While the content strategist is focused on message, the content engineer (CE) is focused on model. It is the content strategist who plans for the creation, publication, and governance of useful, usable content, while it is the content engineer who organizes the shape, structure, and application of content.

True content reuse, customer experience and intelligent content depend on both content strategy and content engineering to succeed.

Model, Metadata, Markup, Schema, Taxonomy

content model wheel

 

Let’s begin with a look at the content model. Content models enable content reuse by achieving a number of beneficial tasks. It is immediately obvious that they map-content relationships, architect structured content, power personalization, present content types, and facilitate development. But upon closer look we see they also emerge from user stories, shape the editorial, add intelligence, can align with DITA information models, and reduce integration costs.  Content models are always fluid organic moving organisms that frame content for the future.

Content Asset Takeaways:

  • Content has become increasingly integral to the digital economy.

  • Content is driving most of the value in new marketplaces.

  • Content marketing, content interactions and social sharing are taking over corporate marketing and ad spend.

  • All customer-facing enterprises are getting into the digital content publishing business (studies, stats) and publishers are diversifying revenue streams beyond advertising, leveraging content assets in new ways to increase top line revenues.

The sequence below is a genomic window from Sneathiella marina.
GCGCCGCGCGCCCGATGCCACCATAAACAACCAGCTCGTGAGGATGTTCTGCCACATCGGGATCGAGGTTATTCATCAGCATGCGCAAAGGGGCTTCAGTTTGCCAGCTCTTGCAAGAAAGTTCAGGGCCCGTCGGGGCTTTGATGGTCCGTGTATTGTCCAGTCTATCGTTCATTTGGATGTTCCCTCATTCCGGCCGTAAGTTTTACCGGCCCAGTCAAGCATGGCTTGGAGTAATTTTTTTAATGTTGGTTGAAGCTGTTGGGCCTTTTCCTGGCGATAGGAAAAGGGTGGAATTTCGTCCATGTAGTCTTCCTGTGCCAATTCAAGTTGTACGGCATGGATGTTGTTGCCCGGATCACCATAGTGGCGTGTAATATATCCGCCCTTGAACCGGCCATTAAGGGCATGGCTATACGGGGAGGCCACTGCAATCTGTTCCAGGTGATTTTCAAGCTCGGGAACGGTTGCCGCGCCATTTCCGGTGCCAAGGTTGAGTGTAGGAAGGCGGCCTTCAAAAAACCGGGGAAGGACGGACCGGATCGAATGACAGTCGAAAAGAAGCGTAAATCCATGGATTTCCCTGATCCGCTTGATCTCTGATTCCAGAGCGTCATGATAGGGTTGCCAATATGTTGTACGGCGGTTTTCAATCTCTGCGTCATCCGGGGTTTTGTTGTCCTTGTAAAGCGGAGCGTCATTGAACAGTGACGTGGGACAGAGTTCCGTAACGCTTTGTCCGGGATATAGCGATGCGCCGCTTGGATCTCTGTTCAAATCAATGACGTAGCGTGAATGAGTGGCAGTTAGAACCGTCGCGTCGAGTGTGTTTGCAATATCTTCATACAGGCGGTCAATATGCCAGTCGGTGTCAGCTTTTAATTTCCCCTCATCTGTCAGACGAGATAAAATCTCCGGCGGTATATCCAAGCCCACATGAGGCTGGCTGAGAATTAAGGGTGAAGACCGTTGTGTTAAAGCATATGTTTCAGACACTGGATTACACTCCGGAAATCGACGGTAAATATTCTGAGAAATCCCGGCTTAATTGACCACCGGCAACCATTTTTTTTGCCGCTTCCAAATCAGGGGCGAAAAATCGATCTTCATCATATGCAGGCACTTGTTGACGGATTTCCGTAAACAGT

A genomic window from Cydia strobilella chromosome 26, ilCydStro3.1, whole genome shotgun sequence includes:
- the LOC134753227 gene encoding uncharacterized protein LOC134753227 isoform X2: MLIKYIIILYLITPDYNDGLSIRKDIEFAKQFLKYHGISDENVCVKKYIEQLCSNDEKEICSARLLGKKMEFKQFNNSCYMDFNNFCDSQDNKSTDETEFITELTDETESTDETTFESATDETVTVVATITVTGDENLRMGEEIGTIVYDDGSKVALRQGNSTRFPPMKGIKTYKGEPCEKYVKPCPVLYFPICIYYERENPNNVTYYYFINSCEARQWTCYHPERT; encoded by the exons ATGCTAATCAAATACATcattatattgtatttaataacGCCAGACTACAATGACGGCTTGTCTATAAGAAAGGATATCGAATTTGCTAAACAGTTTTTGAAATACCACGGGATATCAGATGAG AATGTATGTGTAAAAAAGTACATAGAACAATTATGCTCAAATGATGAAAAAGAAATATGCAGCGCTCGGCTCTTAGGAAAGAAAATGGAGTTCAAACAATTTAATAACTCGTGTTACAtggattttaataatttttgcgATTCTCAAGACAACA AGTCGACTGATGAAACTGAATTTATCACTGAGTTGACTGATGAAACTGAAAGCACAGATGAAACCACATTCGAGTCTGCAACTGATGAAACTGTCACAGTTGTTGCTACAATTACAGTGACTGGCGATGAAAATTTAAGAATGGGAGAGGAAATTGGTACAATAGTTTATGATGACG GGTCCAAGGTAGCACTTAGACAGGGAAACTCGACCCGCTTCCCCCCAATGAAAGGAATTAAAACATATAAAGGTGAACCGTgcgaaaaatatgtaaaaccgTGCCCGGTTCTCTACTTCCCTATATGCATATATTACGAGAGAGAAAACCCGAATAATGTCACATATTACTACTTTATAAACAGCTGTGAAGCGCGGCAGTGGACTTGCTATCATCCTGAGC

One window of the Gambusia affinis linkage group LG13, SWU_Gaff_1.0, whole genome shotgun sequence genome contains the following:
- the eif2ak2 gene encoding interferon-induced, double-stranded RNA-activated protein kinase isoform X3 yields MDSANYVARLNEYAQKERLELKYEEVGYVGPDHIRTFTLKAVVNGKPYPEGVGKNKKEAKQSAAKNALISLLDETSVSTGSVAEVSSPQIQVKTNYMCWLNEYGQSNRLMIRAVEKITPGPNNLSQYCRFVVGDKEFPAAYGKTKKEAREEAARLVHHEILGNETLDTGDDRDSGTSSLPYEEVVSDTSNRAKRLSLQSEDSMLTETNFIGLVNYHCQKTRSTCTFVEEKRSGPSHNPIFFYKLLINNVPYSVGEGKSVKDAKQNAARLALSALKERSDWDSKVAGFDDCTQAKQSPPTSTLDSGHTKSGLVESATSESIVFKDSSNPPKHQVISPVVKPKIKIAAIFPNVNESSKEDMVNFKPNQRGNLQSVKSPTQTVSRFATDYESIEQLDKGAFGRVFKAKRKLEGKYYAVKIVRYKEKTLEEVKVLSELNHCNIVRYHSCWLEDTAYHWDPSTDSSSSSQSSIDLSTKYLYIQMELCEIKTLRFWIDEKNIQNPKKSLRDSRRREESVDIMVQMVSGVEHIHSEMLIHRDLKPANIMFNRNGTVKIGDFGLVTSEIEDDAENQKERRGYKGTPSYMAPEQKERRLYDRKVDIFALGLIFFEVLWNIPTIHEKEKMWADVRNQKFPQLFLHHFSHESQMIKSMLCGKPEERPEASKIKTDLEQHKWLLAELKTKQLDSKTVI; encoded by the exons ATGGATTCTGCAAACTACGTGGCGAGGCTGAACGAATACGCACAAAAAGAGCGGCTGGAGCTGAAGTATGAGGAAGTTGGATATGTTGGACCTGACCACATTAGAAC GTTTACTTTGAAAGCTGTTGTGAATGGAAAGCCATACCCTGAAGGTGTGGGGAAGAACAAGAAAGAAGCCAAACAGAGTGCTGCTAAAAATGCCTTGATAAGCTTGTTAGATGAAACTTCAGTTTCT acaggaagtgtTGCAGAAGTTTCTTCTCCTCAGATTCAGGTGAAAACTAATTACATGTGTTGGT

• Content is the currency for full-cycle customer experience management, from top funnel to retention and advocacy.

  • Content drives valuations of new media companies, but is not reflected directly in accounting outside of expenses.

  • Media companies value content assets and very few other organizations track the value of content assets, let alone capitalize them.

  • Intangible assets exist throughout corporate balance sheets.

  • Intellectual property, goodwill, and others have an established history as persistent assets.

  • Few corporations capitalize content, and there’s a major blind spot in company valuation as a result.

  • Content performance metrics exist in many forms, from many sources.

  • Content demonstrates characteristics of valuable assets.

  • In digital environments, content interactions are knowable; and, with the right systems, individual ROI can be calculated.

  • No model yet exists for demonstrating that value on a per-asset basis and as an aggregate valuation.

  • A valuation model can and should exist.

“As an enterprise asset, content has value that transcends any one silo. Treat the whole organization as an object-oriented integration process. Silos are objects.”

-Cruce Saunders, [A] founder and author of Content Engineering for a Multi-Channel World
 

Content Engineering Resources from [A]